The U.S. Secretary of Education Arne Duncan made the day of many parents of high school kids this week when he suggested that a later school start time would be beneficial, as it would give teens the opportunity for more sleep.
Duncan said that studies have shown that students do better if they start their school day rested and that while a later start time could be problematic for bus schedules, it’s ‘common sense’ that tells him teenagers are struggling to wake up early and make it to the buses, the Associated Press reported. However, Duncan also said that the decision is up to local schools and says he can’t dictate when superintendents should have schools start.
With a teenager that recently began high school and now rises to a 6 a.m. alarm so that she is on her way by 6:55 a.m. and seated in class by 7:30 a.m., I, for one, want to give Sec. Duncan a big high five.
Yes, the combination of my kid not being a natural early bird, plus her need to wear the right outfit and braid her hair just so, makes for a harried time in morning. (Not to mention, it's quite an adjustment from previous years. In our school district, middle school starts at 8:40 a.m., while elementary school begins at 8 a.m.)
But more than that, there is the rest of the day. Sports practices go until the dinner hour. And then there are hours of homework, resulting in a late bed time.
That 6 a.m. alarm comes way too early.
The debate over later high school start times is nothing new and there’s been plenty of research that points to the effect sleep can have on school performance. One 2012 study found that a later start time — from 7:30 a.m. to 8:30 a.m. — increased middle school kids' standardized test scores in math and reading by 2 to 3 percentile points.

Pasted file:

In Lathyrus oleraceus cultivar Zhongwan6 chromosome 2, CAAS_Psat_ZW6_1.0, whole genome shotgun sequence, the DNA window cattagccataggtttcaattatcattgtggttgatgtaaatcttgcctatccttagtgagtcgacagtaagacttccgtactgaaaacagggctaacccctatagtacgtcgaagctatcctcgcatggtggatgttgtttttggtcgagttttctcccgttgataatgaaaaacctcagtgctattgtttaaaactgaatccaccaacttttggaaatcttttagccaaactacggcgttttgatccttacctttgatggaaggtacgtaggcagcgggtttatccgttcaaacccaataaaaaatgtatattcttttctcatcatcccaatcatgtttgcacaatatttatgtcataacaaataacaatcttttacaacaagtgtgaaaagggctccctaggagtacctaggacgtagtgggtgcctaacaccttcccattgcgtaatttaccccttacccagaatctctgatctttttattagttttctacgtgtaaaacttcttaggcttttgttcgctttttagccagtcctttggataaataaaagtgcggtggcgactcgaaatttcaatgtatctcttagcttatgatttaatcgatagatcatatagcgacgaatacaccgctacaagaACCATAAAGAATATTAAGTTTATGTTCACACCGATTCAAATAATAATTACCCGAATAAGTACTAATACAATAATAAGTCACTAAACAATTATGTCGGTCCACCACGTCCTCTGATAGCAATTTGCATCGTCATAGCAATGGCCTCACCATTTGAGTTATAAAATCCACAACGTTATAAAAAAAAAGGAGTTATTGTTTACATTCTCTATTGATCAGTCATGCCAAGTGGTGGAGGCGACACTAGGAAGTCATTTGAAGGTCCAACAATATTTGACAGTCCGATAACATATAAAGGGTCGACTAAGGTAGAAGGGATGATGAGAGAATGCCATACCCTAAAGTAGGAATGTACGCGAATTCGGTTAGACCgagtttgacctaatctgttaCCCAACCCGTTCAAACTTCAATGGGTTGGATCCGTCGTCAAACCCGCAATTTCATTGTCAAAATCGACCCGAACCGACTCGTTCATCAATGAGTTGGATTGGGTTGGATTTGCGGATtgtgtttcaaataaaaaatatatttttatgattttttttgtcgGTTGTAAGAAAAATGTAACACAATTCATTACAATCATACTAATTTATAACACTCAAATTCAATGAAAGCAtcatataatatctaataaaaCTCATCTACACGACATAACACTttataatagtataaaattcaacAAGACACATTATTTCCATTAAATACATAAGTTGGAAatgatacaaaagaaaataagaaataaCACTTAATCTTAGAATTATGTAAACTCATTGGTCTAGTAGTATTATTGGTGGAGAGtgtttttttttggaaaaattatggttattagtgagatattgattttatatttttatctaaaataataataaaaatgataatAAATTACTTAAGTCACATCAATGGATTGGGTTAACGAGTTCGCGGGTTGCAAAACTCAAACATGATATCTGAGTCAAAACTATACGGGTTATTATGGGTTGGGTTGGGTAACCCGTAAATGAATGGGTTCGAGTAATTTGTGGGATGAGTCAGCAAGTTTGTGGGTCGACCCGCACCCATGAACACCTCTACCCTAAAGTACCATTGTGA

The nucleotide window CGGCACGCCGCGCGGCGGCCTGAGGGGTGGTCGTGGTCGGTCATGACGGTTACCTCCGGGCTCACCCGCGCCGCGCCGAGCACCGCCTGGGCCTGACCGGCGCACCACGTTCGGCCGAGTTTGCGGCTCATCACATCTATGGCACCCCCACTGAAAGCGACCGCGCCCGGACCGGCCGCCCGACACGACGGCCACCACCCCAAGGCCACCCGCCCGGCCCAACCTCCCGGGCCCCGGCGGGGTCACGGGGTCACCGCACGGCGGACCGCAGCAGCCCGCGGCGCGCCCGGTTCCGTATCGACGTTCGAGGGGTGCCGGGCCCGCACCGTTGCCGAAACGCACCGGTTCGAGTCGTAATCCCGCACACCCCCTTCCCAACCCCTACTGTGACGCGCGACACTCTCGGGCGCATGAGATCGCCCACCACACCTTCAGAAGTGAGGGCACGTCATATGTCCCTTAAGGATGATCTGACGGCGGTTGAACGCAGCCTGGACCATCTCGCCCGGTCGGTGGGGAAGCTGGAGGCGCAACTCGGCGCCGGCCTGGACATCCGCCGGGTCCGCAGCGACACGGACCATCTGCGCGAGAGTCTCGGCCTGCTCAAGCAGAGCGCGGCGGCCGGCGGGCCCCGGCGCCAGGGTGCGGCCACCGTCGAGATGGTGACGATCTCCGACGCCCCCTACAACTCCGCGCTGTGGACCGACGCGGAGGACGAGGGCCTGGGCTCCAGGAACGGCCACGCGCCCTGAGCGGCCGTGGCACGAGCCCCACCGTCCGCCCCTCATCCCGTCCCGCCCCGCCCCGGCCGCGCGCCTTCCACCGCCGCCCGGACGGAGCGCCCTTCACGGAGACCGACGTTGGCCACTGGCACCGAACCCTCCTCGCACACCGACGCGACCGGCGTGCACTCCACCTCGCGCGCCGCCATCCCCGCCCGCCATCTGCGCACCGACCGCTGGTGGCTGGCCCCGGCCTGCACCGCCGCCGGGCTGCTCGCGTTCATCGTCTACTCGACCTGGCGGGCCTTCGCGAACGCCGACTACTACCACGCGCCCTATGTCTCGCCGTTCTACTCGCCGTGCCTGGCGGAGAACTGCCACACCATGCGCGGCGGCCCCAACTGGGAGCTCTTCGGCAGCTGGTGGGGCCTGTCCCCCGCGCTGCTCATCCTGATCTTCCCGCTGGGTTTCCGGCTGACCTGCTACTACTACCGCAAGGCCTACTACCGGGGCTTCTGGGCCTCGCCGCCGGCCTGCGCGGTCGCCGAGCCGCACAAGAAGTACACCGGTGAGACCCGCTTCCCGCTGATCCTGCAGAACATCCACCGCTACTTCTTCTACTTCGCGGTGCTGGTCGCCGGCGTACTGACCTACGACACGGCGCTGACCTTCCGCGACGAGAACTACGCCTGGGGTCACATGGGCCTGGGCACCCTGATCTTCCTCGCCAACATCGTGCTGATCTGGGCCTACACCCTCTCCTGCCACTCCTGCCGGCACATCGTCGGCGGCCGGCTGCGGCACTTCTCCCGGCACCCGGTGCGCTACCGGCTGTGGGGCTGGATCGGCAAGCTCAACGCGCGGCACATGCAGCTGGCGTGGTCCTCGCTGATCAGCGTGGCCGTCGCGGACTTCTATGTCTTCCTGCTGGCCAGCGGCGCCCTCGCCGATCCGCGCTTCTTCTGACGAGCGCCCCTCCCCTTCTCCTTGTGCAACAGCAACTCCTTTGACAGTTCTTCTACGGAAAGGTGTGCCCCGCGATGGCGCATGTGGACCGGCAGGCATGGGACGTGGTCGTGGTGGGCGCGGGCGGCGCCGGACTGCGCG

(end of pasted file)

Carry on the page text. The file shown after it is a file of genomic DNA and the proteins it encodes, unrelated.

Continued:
While some high schools have adopted later start times or have classes on a block schedule, others, such as Carlmont High School in Belmont, Calif., have one day a week —Wednesdays — where school begins nearly an hour later than the usual 8 a.m. start.
Mary Vargo, the mom of a junior at Carlmont, is all for a later start every day, and believes the science that says it’s a biological effect that causes teens’ clocks to shift causing them to stay up later and therefore wake up later. She has seen it happen to all of her three kids.
“My oldest son, now 22, could not get to school on time. He suffered in all first period classes,” she said. Meanwhile, her youngest is 16 and races out the door every morning to get to Carlmont. Vargo said her son had a choice to go to another school that had a 9 a.m. start time, but he chose the early start so he could be with his friends. “I guess friends trump sleep,” she said.
For Susan Relicke, a mom of a freshman at St. Thomas Aquinas High School in Fort Lauderdale, Fla., the early start has been a huge adjustment. While school begins at 8 a.m., her daughter gets there at 7 a.m. for leadership and tutoring a few days a week, which means she has a 5:30 a.m. wake up call. “I think an 8:30 to 9 a.m. start time would be perfect,” she said, adding, it’s nice that her daughter has to wear a uniform, which saves time in the morning getting-dressed routine.
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